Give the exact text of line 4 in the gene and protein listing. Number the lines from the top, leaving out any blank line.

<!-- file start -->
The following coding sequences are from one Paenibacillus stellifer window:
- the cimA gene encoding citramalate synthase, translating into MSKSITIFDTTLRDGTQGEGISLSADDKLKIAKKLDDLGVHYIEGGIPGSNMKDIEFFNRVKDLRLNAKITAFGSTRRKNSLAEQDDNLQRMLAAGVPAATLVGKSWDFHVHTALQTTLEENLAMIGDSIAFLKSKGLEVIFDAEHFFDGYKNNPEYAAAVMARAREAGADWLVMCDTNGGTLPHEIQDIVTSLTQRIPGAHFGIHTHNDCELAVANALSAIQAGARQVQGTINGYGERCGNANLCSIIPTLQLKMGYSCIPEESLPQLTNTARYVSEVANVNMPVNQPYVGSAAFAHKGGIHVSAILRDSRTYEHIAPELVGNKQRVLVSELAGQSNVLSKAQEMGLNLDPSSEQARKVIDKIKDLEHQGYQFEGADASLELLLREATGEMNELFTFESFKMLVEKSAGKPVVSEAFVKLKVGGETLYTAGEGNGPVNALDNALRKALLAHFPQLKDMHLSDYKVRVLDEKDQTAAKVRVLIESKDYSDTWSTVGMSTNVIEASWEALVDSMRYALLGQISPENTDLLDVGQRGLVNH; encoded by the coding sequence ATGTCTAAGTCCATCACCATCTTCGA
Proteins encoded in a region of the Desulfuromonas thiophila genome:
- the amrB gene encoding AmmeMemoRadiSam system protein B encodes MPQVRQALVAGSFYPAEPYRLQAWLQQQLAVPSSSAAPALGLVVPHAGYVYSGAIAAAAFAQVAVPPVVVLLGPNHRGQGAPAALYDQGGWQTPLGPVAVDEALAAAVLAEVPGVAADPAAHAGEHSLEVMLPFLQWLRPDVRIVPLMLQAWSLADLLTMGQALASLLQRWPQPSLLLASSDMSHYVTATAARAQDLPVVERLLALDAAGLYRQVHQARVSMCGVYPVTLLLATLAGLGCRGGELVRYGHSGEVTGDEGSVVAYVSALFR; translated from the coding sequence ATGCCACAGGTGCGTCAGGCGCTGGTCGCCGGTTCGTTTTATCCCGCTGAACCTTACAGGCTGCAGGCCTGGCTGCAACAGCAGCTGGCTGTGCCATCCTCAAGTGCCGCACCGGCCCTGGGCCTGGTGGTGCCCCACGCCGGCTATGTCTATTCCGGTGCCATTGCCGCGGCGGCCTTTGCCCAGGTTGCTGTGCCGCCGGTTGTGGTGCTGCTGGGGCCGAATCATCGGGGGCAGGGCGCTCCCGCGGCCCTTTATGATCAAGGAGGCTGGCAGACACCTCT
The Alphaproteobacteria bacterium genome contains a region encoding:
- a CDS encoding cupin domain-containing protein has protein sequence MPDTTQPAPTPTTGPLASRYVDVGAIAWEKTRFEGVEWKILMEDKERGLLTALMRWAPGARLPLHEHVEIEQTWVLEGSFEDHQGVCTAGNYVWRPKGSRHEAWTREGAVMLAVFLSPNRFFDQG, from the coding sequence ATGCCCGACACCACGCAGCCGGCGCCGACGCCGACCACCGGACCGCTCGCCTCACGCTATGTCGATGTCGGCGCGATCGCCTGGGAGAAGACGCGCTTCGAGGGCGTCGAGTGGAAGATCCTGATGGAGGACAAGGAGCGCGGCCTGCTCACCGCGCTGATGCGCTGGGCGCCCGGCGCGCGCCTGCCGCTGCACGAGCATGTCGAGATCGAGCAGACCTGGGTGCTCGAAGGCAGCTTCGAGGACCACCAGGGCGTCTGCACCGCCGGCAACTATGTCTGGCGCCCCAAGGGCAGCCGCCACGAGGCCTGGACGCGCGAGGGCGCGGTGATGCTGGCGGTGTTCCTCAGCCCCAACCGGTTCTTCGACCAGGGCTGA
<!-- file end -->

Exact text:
- the amrB gene encoding AmmeMemoRadiSam system protein B encodes MPQVRQALVAGSFYPAEPYRLQAWLQQQLAVPSSSAAPALGLVVPHAGYVYSGAIAAAAFAQVAVPPVVVLLGPNHRGQGAPAALYDQGGWQTPLGPVAVDEALAAAVLAEVPGVAADPAAHAGEHSLEVMLPFLQWLRPDVRIVPLMLQAWSLADLLTMGQALASLLQRWPQPSLLLASSDMSHYVTATAARAQDLPVVERLLALDAAGLYRQVHQARVSMCGVYPVTLLLATLAGLGCRGGELVRYGHSGEVTGDEGSVVAYVSALFR; translated from the coding sequence ATGCCACAGGTGCGTCAGGCGCTGGTCGCCGGTTCGTTTTATCCCGCTGAACCTTACAGGCTGCAGGCCTGGCTGCAACAGCAGCTGGCTGTGCCATCCTCAAGTGCCGCACCGGCCCTGGGCCTGGTGGTGCCCCACGCCGGCTATGTCTATTCCGGTGCCATTGCCGCGGCGGCCTTTGCCCAGGTTGCTGTGCCGCCGGTTGTGGTGCTGCTGGGGCCGAATCATCGGGGGCAGGGCGCTCCCGCGGCCCTTTATGATCAAGGAGGCTGGCAGACACCTCT